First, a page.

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May
22
2024
Land & Environmental

Sunflowers in full bloom along U.S. 68, within Yellow Springs' Green Belt. (News archive photo)

Down to Earth | Green Space Fund enables open space preservation

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By Michele Burns

The histories of the Yellow Springs Green Space Fund and the Jacoby Green Belt illustrate the Village Council’s ongoing commitment to uphold the longstanding goal of preserving open space around the Village.

Following the establishment of Glen Helen in the 1930s, discussions began about the importance of green space surrounding Yellow Springs. But it wasn’t until the early 1960s that the community got serious about protecting green space. At that time, Woolpert Engineering was projecting fast suburban development east of Dayton. In 1961, the Yellow Springs Planning Commission proposed a green belt to buffer the Village from suburban encroachment. Glen Helen’s director, Ken Hunt, initiated the Country Commons plan to safeguard land bordering Glen Helen and John Bryan State Park in 1962. Over 500 acres became part of the Country Commons — handshake agreements with neighboring property owners not to develop their land. In 1967, the Village formally adopted the Jacoby Green Belt as part of the first comprehensive plan. Together with Glen Helen, John Bryan State Park, the Country Commons bordering the east, properties along the Jacoby Creek to the west, and the historic Whitehall Farm to the north, the plan for the Village green belt was established.

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During the 1960s and 1970s, the federal government provided funding to acquire land or easements for open space to communities with local matching funds. This prompted the establishment of the Green Space Fund, which initially received $25,000 a year from the Capital Fund through sale of electric power. Sutton Farm was purchased in 1966 under this program, along with five easements on Jacoby Green Belt properties. Then, in the 1970s, villagers voted for a 1% income tax that funded green space protection and new business innovation. The Green Space Fund was conceived as an ongoing account, added to each year, and spent when opportunities arose to protect properties within the Jacoby Green Belt, as outlined in the Comprehensive Plan.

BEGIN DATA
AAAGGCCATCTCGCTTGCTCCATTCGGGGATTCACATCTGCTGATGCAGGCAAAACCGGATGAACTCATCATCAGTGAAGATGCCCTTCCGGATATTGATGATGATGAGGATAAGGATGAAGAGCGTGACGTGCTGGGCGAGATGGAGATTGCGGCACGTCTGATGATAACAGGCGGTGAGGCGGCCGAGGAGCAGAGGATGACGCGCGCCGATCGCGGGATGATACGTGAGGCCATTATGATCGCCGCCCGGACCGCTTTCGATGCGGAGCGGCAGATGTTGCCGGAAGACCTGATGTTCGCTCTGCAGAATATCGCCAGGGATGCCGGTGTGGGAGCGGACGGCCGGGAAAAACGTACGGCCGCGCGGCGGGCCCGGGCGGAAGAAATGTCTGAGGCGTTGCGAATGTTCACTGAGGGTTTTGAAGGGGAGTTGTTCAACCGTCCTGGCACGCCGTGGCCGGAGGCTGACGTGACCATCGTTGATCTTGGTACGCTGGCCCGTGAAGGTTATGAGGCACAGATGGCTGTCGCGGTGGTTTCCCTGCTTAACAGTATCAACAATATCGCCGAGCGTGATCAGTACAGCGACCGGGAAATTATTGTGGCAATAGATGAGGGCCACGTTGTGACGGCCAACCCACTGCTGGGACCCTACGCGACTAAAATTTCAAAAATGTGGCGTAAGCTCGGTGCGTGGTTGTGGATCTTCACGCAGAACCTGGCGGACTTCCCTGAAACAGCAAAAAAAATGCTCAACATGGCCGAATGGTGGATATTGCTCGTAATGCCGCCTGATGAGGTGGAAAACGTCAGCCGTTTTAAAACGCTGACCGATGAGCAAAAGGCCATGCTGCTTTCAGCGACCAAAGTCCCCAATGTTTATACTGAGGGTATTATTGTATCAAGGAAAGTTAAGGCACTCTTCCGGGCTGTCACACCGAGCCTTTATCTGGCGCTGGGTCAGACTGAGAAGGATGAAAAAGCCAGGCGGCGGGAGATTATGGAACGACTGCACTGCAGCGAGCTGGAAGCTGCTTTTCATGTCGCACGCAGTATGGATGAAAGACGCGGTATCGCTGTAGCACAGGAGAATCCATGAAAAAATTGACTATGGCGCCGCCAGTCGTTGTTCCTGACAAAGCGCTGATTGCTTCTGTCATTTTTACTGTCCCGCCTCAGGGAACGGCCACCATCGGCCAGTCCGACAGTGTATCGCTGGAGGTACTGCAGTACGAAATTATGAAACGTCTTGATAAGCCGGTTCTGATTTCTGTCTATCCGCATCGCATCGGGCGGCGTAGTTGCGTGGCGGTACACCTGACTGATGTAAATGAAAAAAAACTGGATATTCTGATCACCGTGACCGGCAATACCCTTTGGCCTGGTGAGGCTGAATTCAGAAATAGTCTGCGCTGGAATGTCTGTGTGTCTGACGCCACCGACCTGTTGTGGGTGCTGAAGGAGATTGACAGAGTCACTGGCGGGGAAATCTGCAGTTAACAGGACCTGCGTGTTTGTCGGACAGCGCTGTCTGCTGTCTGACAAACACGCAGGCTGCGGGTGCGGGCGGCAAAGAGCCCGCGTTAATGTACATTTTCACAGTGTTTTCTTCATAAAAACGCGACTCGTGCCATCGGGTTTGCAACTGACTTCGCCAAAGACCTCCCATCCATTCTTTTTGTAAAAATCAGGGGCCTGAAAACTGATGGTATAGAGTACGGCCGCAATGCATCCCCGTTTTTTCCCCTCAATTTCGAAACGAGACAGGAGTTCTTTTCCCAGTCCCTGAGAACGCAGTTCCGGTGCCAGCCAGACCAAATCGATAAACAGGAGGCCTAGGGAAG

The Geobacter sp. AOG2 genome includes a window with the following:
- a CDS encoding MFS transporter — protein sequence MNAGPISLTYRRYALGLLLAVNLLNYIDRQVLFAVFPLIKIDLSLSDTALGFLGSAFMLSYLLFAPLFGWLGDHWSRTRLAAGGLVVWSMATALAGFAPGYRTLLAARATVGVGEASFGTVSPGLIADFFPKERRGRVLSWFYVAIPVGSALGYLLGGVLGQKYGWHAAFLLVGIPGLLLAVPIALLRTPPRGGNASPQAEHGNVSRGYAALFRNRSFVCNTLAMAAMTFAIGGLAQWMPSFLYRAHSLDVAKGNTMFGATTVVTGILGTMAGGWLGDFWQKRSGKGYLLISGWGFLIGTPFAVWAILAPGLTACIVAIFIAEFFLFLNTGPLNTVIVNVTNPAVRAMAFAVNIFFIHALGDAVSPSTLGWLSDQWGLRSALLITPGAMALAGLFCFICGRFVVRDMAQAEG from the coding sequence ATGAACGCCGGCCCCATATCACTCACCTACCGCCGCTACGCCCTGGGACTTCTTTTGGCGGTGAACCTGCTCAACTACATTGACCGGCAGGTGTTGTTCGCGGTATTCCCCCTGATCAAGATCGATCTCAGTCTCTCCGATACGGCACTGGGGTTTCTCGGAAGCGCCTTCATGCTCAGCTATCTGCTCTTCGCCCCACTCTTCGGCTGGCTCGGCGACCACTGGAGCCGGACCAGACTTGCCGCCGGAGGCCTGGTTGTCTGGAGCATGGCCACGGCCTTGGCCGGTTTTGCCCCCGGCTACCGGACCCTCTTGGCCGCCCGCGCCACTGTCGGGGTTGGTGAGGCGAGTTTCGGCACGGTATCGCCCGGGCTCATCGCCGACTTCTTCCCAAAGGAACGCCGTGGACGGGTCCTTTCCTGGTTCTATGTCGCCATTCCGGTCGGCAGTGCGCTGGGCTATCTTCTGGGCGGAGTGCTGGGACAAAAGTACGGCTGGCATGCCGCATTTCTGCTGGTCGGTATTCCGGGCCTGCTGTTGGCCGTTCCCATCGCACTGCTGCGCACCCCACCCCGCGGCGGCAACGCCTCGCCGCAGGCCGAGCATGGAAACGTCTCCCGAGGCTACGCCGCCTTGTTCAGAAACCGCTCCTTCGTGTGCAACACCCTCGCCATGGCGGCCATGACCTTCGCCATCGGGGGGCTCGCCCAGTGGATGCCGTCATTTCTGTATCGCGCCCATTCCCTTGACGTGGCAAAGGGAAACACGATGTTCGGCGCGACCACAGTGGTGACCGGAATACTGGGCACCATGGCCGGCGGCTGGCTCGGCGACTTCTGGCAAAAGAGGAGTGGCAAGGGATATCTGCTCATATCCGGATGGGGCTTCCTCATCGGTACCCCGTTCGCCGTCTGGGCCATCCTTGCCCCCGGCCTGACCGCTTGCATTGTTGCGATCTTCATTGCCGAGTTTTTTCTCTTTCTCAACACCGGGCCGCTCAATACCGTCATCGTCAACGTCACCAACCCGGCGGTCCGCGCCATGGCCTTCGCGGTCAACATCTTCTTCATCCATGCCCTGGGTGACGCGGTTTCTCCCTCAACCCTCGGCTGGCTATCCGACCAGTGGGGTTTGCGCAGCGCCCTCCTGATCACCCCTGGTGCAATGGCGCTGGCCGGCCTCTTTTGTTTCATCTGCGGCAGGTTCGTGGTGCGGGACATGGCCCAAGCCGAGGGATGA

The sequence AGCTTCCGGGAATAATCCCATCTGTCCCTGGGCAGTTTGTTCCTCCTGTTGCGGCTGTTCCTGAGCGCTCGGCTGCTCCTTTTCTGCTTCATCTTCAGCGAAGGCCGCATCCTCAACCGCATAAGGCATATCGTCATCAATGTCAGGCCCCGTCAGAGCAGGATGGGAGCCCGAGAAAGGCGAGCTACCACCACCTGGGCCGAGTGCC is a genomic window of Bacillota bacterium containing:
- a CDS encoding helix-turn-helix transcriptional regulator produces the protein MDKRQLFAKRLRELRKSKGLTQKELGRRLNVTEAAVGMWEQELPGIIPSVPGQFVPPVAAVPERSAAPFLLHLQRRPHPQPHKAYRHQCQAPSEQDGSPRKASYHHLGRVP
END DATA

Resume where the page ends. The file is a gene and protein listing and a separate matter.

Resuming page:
In 1990, Tecumseh Land Trust, or TLT, was formed, in part to assist the Village in protecting land within the Jacoby Green Belt. TLT and the Village worked together to acquire two properties and protect them with conservation easements. Those properties were then sold, and the proceeds were returned to the fund.

In 1999, the opportunity to protect Whitehall Farm arrived — 1,000 acres went to auction in 32 tracts. A community grassroots effort was ignited, and $1.2 million was raised in six weeks to save the farm. The entire Green Space Fund, over $200,000, was spent to preserve this property with a conservation easement, thereby curbing development to the north of the village.

The Village has consistently replenished the Green Space Fund whenever money was used to ensure funds were always available for protecting properties within the Jacoby Green Belt. This policy aligned with national and state concerns over loss of prime farmland, and the high ongoing costs of residential sprawl to local governments. In 2001, federal and state funds became available for preserving land. These funds are competitively awarded to preserve the best land, while avoiding areas optimal for development.

Between 2007 and 2011, four more conservation easements were purchased to protect 1,500 acres using Green Space Funds to leverage federal dollars. In 2017, a property located in the center of the Jacoby Green Belt went to auction in multiple tracts. The community and the Village again rose to the occasion and raised $165,000 in four weeks to purchase an easement. In response to the community support for protecting this Green Belt property, TLT secured a five-year federal grant to protect properties within the Jacoby Creek and Yellow Springs Creek watersheds.  The Village pledged the entire Green Space Fund to match federal money to protect Green Belt properties through August 2024. 

Every Comprehensive Plan since 1967 has included an external Green Belt, a Village goal for over 56 years. Village residents continue to prioritize land protection in the Jacoby Green Belt. There are almost 1,500 acres in the Comprehensive Plan identified for open space protection, some of which will likely sell in the coming years. The Green Space Fund allows TLT to take action quickly when land protection opportunities emerge. TLT continues to work with the Village and participate in land use planning to ensure land being preserved has been identified for permanent protection, and land suitable for development remains available. A healthy Green Space Fund is critical to the ongoing protection of green space around Yellow Springs.

*Michele Burns is executive director of Tecumseh Land Trust and co-owner and operator with her husband, John DeWine, of Flying Mouse Farms.

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